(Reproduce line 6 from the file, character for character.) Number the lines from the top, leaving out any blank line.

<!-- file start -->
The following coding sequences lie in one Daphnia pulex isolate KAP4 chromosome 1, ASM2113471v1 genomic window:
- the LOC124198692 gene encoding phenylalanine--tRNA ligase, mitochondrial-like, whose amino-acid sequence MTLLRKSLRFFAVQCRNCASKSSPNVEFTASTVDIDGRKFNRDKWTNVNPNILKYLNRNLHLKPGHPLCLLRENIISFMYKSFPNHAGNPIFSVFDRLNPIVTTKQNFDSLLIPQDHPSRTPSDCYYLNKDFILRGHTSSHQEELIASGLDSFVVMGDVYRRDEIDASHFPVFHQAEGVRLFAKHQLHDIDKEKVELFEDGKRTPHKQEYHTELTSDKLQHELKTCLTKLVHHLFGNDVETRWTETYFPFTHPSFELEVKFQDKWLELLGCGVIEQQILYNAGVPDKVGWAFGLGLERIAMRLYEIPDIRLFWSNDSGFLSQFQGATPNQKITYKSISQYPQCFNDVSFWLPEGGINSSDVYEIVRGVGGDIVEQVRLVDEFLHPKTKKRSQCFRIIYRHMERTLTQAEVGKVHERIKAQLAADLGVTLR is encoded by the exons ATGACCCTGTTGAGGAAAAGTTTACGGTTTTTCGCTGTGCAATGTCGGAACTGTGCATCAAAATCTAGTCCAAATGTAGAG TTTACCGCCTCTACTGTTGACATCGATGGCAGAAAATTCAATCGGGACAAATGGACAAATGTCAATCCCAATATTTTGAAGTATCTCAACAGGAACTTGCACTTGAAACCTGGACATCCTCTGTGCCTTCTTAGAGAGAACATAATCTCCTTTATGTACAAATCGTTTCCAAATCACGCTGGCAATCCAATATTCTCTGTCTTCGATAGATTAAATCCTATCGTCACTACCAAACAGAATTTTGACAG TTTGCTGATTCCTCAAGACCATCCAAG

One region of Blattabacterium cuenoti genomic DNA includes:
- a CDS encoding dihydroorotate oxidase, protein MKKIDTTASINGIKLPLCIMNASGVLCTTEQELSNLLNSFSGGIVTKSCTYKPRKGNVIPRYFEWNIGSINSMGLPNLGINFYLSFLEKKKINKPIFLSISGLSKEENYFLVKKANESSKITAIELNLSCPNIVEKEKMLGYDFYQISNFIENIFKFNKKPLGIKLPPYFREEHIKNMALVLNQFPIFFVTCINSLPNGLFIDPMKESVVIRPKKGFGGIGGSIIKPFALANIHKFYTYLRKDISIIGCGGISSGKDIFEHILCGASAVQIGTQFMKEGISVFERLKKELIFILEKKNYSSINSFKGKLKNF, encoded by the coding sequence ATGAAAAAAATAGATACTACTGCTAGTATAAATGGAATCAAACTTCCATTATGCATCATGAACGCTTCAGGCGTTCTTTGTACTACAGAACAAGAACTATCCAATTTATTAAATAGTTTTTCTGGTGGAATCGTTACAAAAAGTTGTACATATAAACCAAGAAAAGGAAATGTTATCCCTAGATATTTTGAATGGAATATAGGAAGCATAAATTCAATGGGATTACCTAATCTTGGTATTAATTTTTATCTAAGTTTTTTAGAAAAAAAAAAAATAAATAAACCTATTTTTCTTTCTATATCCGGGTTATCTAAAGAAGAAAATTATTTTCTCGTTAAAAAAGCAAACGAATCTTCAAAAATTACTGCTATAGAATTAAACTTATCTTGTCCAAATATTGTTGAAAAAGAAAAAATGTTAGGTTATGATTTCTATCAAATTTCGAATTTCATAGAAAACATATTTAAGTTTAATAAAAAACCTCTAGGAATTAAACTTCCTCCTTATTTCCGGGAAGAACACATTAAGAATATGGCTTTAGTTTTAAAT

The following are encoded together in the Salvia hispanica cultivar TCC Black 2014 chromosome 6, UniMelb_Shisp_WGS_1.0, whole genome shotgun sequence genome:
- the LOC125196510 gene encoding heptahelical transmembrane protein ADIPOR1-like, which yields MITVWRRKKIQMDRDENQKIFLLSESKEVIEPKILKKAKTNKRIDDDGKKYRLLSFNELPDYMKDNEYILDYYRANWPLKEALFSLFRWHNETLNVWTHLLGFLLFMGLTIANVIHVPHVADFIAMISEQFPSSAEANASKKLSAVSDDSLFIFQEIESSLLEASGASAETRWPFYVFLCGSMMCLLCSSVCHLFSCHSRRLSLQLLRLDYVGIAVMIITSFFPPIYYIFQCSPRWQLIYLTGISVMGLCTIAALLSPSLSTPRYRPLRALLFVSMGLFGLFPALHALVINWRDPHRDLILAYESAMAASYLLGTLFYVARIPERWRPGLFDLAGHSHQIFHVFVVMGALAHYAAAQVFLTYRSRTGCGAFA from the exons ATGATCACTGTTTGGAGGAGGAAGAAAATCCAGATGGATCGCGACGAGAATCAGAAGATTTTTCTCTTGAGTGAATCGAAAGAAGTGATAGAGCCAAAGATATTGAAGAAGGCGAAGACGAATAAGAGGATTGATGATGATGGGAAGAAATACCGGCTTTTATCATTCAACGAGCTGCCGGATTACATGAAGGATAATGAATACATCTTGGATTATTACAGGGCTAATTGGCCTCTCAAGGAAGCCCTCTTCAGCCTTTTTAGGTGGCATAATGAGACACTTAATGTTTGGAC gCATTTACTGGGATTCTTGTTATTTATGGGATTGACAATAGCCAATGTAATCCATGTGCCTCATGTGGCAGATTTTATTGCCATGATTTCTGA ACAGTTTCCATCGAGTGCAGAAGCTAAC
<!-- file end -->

- the LOC125196510 gene encoding heptahelical transmembrane protein ADIPOR1-like, which yields MITVWRRKKIQMDRDENQKIFLLSESKEVIEPKILKKAKTNKRIDDDGKKYRLLSFNELPDYMKDNEYILDYYRANWPLKEALFSLFRWHNETLNVWTHLLGFLLFMGLTIANVIHVPHVADFIAMISEQFPSSAEANASKKLSAVSDDSLFIFQEIESSLLEASGASAETRWPFYVFLCGSMMCLLCSSVCHLFSCHSRRLSLQLLRLDYVGIAVMIITSFFPPIYYIFQCSPRWQLIYLTGISVMGLCTIAALLSPSLSTPRYRPLRALLFVSMGLFGLFPALHALVINWRDPHRDLILAYESAMAASYLLGTLFYVARIPERWRPGLFDLAGHSHQIFHVFVVMGALAHYAAAQVFLTYRSRTGCGAFA from the exons ATGATCACTGTTTGGAGGAGGAAGAAAATCCAGATGGATCGCGACGAGAATCAGAAGATTTTTCTCTTGAGTGAATCGAAAGAAGTGATAGAGCCAAAGATATTGAAGAAGGCGAAGACGAATAAGAGGATTGATGATGATGGGAAGAAATACCGGCTTTTATCATTCAACGAGCTGCCGGATTACATGAAGGATAATGAATACATCTTGGATTATTACAGGGCTAATTGGCCTCTCAAGGAAGCCCTCTTCAGCCTTTTTAGGTGGCATAATGAGACACTTAATGTTTGGAC gCATTTACTGGGATTCTTGTTATTTATGGGATTGACAATAGCCAATGTAATCCATGTGCCTCATGTGGCAGATTTTATTGCCATGATTTCTGA ACAGTTTCCATCGAGTGCAGAAGCTAAC